St. Louis at SXSW: The Pragmatic, Black Spade, Theodore and more

Going into SXSW this year, I was curious to see how the economic meltdown was going to affect the festival. I had heard that fewer labels were having showcases, and fewer journalists and label employees were attending. More people I know personally went down to Austin on their own dime, with no plans to buy the badge or wristband needed to attend many showcases and events.

Despite such ominous portents, the festival rarely felt different than it has in years past. The main drag, Sixth Street, still teemed with partying college kids and drunk denizens of the music industry. If anything, it felt like fewer people decided to pony up for the expensive admission free-pass, and instead preferred to pay money to get into a show - or just cruise around the many free day (and night) parties happening in Austin.


The Pragmatic - Annie Zaleski
Annie Zaleski
The Pragmatic
The St. Louis music scene was well represented at SXSW this year. On Wednesday night, the Pragmatic suffered through some serious equipment problems - a laptop and keyboards refused to cooperate with each other - but turned in a solid set of its Rubik's Cube electro. The band is always a pleasure to watch live, mainly because each member is having so much fun onstage; this show was no different.

Liz Anjos, The Pragmatic - Annie Zaleski
Annie Zaleski
Liz Anjos, The Pragmatic

At the Undertow showcase the following night, Theodore impressed a small but supportive crowd. Depending on nuance rather than drama for its emotional impact, the group's roots resonated from the heart. The highlight of its set was the "encore" -- the group had some extra time to fill, and so it unleashed a soul-twang beating and a hollering hootenanny that showed off its ability to cast aside restraint.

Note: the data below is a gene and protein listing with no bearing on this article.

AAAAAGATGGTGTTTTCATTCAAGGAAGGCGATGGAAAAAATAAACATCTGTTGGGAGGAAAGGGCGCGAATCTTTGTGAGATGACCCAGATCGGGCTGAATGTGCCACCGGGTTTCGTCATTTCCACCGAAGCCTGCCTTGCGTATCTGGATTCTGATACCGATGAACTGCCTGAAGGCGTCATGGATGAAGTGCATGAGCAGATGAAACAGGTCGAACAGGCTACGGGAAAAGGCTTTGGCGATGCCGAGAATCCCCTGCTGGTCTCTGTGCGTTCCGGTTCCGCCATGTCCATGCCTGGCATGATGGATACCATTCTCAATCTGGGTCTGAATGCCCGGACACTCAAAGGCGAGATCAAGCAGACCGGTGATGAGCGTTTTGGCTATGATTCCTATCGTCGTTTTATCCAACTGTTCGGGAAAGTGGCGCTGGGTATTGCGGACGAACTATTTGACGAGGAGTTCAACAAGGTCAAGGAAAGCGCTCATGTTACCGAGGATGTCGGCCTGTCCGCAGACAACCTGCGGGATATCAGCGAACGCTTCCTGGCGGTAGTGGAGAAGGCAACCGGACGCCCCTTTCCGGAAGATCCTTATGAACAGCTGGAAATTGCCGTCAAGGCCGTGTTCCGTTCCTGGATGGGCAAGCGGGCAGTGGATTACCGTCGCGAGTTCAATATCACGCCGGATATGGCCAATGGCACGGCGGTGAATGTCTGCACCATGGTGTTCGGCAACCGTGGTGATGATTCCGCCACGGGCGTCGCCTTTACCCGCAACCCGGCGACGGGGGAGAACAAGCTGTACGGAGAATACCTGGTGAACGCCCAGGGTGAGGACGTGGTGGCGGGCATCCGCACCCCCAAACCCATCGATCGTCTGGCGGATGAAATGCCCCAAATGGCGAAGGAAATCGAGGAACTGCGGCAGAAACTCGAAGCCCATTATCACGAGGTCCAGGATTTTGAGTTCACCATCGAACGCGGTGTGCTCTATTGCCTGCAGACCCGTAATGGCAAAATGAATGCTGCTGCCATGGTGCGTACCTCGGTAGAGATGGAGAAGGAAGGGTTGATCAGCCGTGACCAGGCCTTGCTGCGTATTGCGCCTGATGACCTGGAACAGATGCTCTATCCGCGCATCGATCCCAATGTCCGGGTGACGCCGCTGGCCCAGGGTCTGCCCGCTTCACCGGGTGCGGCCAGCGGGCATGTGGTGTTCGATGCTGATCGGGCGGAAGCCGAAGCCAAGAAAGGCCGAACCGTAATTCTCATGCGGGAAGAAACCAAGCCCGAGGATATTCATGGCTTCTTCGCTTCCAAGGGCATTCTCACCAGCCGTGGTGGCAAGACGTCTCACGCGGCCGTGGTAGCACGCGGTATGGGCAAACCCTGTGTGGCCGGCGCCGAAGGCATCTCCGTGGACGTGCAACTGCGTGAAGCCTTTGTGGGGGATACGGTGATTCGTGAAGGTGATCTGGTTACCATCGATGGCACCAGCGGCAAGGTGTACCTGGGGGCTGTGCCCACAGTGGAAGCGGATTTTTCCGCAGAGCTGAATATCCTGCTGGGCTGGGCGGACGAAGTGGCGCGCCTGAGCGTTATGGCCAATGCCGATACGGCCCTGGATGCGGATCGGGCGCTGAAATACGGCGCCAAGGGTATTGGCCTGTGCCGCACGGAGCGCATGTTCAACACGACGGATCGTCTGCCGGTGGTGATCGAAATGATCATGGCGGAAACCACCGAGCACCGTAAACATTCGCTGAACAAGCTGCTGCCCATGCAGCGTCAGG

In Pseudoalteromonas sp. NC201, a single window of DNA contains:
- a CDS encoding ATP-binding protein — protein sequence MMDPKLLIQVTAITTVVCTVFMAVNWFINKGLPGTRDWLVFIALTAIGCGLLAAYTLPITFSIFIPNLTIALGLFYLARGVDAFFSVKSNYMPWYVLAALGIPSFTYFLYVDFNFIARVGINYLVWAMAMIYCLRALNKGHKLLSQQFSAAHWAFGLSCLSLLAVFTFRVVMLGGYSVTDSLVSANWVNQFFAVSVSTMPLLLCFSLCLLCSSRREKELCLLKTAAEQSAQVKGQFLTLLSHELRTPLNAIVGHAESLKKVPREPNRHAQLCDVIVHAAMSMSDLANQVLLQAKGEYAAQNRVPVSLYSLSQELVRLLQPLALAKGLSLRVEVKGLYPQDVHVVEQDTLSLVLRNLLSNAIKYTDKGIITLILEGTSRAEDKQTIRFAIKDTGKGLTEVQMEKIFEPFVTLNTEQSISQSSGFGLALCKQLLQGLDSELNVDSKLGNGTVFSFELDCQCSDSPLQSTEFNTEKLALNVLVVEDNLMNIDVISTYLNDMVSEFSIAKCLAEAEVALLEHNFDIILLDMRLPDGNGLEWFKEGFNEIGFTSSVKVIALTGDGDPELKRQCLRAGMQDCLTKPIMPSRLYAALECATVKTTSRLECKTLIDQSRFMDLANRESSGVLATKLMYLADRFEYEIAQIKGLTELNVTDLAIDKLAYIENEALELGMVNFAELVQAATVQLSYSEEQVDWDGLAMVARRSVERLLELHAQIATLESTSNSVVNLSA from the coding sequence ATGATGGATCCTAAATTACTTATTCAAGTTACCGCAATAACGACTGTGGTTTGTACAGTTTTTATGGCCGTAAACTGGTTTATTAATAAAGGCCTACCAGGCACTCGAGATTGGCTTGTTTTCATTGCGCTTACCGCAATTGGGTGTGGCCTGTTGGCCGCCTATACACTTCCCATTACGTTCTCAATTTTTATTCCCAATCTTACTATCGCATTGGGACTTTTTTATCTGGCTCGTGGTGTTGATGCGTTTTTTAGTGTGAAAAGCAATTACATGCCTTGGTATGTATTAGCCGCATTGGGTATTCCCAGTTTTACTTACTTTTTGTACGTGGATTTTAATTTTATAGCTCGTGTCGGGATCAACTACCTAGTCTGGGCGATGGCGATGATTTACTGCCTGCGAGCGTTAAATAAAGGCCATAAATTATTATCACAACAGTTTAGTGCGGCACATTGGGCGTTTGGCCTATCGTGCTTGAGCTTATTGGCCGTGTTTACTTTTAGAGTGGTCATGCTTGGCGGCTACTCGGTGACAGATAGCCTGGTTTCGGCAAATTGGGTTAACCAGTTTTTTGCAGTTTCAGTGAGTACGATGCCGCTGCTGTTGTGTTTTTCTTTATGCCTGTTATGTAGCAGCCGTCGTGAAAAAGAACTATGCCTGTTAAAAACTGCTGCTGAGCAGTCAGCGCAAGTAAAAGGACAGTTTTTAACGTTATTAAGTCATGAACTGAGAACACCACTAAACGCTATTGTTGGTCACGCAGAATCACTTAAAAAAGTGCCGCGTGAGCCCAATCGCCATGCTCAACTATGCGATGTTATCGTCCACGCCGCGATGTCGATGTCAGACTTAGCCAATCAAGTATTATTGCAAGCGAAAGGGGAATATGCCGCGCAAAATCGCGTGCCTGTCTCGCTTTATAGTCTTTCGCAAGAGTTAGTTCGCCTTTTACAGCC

Magnolia Summer - Annie Zaleski
Annie Zaleski
Magnolia Summer

Magnolia Summer performed next, to the biggest crowd I've ever seen it play to at the annual showcase. The setlist focused on the more rock-oriented material from last year's Lines from the Frame and From Driveways' Lost View; the brisk, upbeat setlist was a good fit for this particular lineup of the band.

Rockwell Knuckles, Nato Caliph and Black Spade - along with recent Atlanta transplant Gotta Be Karim and DJ Trackstar on the decks - opened the Smoking Section/Nah Right party on Friday.

Rockwell Knuckles (left), Black Spade (right) - Annie Zaleski
Annie Zaleski
Rockwell Knuckles (left), Black Spade (right)
Because St. Louis still seems to be seen as mainly a pop-rap town, it was nice to have some of our underground artists in Austin representing. Knuckles went onstage and did his thing -- "Livewire" and "See 'N' Say" were highlights - to a crowd that responded well to his rubbery-faced, movie-quoting style. Caliph's soulful flow recalled Nas, and his depth-filled lyrics brought a thoughtful edge to his set. Black Spade too suffered from some sample/equipment problems, but ultimately performed a set that was as playful as it was full of his airtight beats and lyrics.

Nato Caliph - Annie Zaleski
Annie Zaleski
Nato Caliph
Gotta Be Karim, who recently relocated to Atlanta, also performed. The move South has helped him toughen his flow and rhymes; look for a release show in St. Louis soon, he told me.

And finally, John Henry & the Engine earned an encore from an appreciative outdoor crowd at Jovita's at Saturday's KDHX/Twangfest day party. The group's organ-bolstered rock certainly brought to mind Bruce Springsteen, but the Southern sensibilities and honest edge reminded me more of the Georgia Satellites.

It's always interesting to see how perfect strangers and out-of-towners react to our local bands - and this year, the city's finest musicians certainly represented St. Louis well.

Apologies to Teresajenee, whose Saturday night showcase I missed, and to Via Dove and any other St. Louis acts I didn't get to see in Austin.

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